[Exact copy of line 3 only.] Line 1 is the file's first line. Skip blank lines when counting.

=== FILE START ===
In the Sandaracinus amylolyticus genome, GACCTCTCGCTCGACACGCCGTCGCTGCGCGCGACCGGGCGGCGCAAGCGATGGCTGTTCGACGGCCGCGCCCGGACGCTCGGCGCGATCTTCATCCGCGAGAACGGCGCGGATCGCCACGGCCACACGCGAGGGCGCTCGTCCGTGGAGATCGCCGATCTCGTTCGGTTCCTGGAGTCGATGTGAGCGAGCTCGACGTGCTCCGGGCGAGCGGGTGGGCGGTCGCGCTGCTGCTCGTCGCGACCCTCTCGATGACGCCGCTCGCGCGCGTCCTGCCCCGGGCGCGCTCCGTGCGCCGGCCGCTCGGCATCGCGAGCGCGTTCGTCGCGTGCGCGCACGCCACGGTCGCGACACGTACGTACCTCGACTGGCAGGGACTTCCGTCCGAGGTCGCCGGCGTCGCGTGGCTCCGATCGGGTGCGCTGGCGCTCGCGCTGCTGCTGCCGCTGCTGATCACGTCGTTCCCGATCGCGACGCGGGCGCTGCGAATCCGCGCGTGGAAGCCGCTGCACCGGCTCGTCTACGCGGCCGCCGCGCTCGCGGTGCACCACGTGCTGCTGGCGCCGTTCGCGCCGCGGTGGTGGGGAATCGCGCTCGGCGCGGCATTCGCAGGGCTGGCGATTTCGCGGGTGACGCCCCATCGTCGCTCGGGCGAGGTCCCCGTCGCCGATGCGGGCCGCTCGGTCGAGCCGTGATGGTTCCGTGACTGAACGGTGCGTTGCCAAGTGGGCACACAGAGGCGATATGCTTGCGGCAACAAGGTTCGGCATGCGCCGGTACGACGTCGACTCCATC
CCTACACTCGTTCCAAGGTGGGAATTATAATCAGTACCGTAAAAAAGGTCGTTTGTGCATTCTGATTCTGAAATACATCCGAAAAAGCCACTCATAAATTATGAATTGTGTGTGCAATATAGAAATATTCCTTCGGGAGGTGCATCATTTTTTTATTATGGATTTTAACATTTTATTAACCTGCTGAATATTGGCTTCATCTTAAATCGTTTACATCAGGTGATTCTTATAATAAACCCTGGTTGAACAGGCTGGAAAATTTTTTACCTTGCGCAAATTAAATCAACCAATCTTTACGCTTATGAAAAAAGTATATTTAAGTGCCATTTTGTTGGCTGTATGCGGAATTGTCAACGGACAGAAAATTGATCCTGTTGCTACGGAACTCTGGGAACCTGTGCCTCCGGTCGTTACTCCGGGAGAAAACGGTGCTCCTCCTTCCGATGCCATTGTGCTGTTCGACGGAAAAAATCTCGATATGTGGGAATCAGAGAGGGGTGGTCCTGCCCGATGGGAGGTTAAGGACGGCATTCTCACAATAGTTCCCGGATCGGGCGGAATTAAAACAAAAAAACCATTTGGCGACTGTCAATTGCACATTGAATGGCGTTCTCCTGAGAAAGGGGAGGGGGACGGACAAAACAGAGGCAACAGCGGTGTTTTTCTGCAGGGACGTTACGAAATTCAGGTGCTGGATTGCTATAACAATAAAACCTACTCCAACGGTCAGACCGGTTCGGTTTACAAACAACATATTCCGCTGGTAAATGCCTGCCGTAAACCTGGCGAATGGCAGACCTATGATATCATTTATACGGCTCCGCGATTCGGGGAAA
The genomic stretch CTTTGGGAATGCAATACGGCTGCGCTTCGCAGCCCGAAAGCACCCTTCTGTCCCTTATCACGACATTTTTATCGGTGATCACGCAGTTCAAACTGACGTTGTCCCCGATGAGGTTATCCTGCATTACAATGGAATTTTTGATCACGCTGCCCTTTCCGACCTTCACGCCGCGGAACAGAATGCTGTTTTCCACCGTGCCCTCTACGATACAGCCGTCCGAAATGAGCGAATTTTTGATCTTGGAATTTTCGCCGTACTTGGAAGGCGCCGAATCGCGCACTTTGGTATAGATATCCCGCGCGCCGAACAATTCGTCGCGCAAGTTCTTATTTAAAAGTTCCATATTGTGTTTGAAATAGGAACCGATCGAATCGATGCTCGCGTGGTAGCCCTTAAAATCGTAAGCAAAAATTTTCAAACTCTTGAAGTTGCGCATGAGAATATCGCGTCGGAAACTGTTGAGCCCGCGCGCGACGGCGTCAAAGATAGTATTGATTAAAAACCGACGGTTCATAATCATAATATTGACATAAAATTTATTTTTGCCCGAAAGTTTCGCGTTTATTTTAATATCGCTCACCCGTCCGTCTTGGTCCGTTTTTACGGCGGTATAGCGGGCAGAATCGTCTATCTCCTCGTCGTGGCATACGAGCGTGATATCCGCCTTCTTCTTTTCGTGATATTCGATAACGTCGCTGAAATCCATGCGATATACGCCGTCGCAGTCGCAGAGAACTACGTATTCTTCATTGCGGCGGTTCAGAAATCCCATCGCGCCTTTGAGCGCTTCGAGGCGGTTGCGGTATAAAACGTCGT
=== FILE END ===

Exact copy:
The genomic stretch CTTTGGGAATGCAATACGGCTGCGCTTCGCAGCCCGAAAGCACCCTTCTGTCCCTTATCACGACATTTTTATCGGTGATCACGCAGTTCAAACTGACGTTGTCCCCGATGAGGTTATCCTGCATTACAATGGAATTTTTGATCACGCTGCCCTTTCCGACCTTCACGCCGCGGAACAGAATGCTGTTTTCCACCGTGCCCTCTACGATACAGCCGTCCGAAATGAGCGAATTTTTGATCTTGGAATTTTCGCCGTACTTGGAAGGCGCCGAATCGCGCACTTTGGTATAGATATCCCGCGCGCCGAACAATTCGTCGCGCAAGTTCTTATTTAAAAGTTCCATATTGTGTTTGAAATAGGAACCGATCGAATCGATGCTCGCGTGGTAGCCCTTAAAATCGTAAGCAAAAATTTTCAAACTCTTGAAGTTGCGCATGAGAATATCGCGTCGGAAACTGTTGAGCCCGCGCGCGACGGCGTCAAAGATAGTATTGATTAAAAACCGACGGTTCATAATCATAATATTGACATAAAATTTATTTTTGCCCGAAAGTTTCGCGTTTATTTTAATATCGCTCACCCGTCCGTCTTGGTCCGTTTTTACGGCGGTATAGCGGGCAGAATCGTCTATCTCCTCGTCGTGGCATACGAGCGTGATATCCGCCTTCTTCTTTTCGTGATATTCGATAACGTCGCTGAAATCCATGCGATATACGCCGTCGCAGTCGCAGAGAACTACGTATTCTTCATTGCGGCGGTTCAGAAATCCCATCGCGCCTTTGAGCGCTTCGAGGCGGTTGCGGTATAAAACGTCGT